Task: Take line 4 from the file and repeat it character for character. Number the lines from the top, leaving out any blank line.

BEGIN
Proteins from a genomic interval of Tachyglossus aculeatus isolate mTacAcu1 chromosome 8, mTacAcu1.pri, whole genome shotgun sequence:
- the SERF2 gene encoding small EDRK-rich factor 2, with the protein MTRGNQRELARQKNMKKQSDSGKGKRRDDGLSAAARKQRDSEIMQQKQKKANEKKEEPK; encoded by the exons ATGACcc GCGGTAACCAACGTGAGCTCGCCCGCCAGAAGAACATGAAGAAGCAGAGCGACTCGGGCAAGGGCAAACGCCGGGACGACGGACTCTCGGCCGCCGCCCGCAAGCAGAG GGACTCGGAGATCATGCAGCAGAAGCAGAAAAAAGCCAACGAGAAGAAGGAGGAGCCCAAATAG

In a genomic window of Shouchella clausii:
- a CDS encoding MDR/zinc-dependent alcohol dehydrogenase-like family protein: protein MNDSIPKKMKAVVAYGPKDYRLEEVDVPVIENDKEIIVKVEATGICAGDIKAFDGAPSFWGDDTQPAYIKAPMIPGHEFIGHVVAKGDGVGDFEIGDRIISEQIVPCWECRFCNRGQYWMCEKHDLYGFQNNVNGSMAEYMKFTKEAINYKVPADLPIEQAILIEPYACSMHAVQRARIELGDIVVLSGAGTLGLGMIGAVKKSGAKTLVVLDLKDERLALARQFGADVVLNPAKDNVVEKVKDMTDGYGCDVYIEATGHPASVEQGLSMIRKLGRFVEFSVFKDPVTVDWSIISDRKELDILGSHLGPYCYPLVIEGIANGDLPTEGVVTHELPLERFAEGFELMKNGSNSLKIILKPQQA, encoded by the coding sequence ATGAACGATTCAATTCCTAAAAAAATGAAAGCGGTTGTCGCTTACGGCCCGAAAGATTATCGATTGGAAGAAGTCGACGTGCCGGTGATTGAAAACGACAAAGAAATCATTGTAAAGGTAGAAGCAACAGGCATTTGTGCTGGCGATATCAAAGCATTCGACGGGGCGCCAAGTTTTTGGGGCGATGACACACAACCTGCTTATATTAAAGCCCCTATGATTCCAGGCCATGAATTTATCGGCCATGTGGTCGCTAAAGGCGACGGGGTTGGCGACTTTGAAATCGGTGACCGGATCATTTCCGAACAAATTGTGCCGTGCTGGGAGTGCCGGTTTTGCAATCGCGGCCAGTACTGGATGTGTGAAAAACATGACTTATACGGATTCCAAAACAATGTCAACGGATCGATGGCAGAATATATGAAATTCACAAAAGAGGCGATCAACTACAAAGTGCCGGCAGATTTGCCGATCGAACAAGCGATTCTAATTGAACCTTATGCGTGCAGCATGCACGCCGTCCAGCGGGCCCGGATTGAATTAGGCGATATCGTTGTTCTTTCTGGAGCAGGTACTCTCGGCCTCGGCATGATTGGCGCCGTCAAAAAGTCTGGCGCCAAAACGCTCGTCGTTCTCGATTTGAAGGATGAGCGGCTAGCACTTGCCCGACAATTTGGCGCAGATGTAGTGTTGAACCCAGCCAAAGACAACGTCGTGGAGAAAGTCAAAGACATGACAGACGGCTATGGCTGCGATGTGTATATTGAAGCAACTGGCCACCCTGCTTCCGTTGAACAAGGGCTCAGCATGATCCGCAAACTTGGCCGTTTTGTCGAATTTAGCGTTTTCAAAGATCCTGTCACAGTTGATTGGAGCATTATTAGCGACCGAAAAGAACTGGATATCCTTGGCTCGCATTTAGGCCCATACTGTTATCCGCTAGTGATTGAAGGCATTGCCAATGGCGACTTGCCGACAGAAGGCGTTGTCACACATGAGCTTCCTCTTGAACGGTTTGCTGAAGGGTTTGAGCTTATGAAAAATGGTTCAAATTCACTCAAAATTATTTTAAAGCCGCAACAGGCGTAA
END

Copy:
- a CDS encoding MDR/zinc-dependent alcohol dehydrogenase-like family protein: protein MNDSIPKKMKAVVAYGPKDYRLEEVDVPVIENDKEIIVKVEATGICAGDIKAFDGAPSFWGDDTQPAYIKAPMIPGHEFIGHVVAKGDGVGDFEIGDRIISEQIVPCWECRFCNRGQYWMCEKHDLYGFQNNVNGSMAEYMKFTKEAINYKVPADLPIEQAILIEPYACSMHAVQRARIELGDIVVLSGAGTLGLGMIGAVKKSGAKTLVVLDLKDERLALARQFGADVVLNPAKDNVVEKVKDMTDGYGCDVYIEATGHPASVEQGLSMIRKLGRFVEFSVFKDPVTVDWSIISDRKELDILGSHLGPYCYPLVIEGIANGDLPTEGVVTHELPLERFAEGFELMKNGSNSLKIILKPQQA, encoded by the coding sequence ATGAACGATTCAATTCCTAAAAAAATGAAAGCGGTTGTCGCTTACGGCCCGAAAGATTATCGATTGGAAGAAGTCGACGTGCCGGTGATTGAAAACGACAAAGAAATCATTGTAAAGGTAGAAGCAACAGGCATTTGTGCTGGCGATATCAAAGCATTCGACGGGGCGCCAAGTTTTTGGGGCGATGACACACAACCTGCTTATATTAAAGCCCCTATGATTCCAGGCCATGAATTTATCGGCCATGTGGTCGCTAAAGGCGACGGGGTTGGCGACTTTGAAATCGGTGACCGGATCATTTCCGAACAAATTGTGCCGTGCTGGGAGTGCCGGTTTTGCAATCGCGGCCAGTACTGGATGTGTGAAAAACATGACTTATACGGATTCCAAAACAATGTCAACGGATCGATGGCAGAATATATGAAATTCACAAAAGAGGCGATCAACTACAAAGTGCCGGCAGATTTGCCGATCGAACAAGCGATTCTAATTGAACCTTATGCGTGCAGCATGCACGCCGTCCAGCGGGCCCGGATTGAATTAGGCGATATCGTTGTTCTTTCTGGAGCAGGTACTCTCGGCCTCGGCATGATTGGCGCCGTCAAAAAGTCTGGCGCCAAAACGCTCGTCGTTCTCGATTTGAAGGATGAGCGGCTAGCACTTGCCCGACAATTTGGCGCAGATGTAGTGTTGAACCCAGCCAAAGACAACGTCGTGGAGAAAGTCAAAGACATGACAGACGGCTATGGCTGCGATGTGTATATTGAAGCAACTGGCCACCCTGCTTCCGTTGAACAAGGGCTCAGCATGATCCGCAAACTTGGCCGTTTTGTCGAATTTAGCGTTTTCAAAGATCCTGTCACAGTTGATTGGAGCATTATTAGCGACCGAAAAGAACTGGATATCCTTGGCTCGCATTTAGGCCCATACTGTTATCCGCTAGTGATTGAAGGCATTGCCAATGGCGACTTGCCGACAGAAGGCGTTGTCACACATGAGCTTCCTCTTGAACGGTTTGCTGAAGGGTTTGAGCTTATGAAAAATGGTTCAAATTCACTCAAAATTATTTTAAAGCCGCAACAGGCGTAA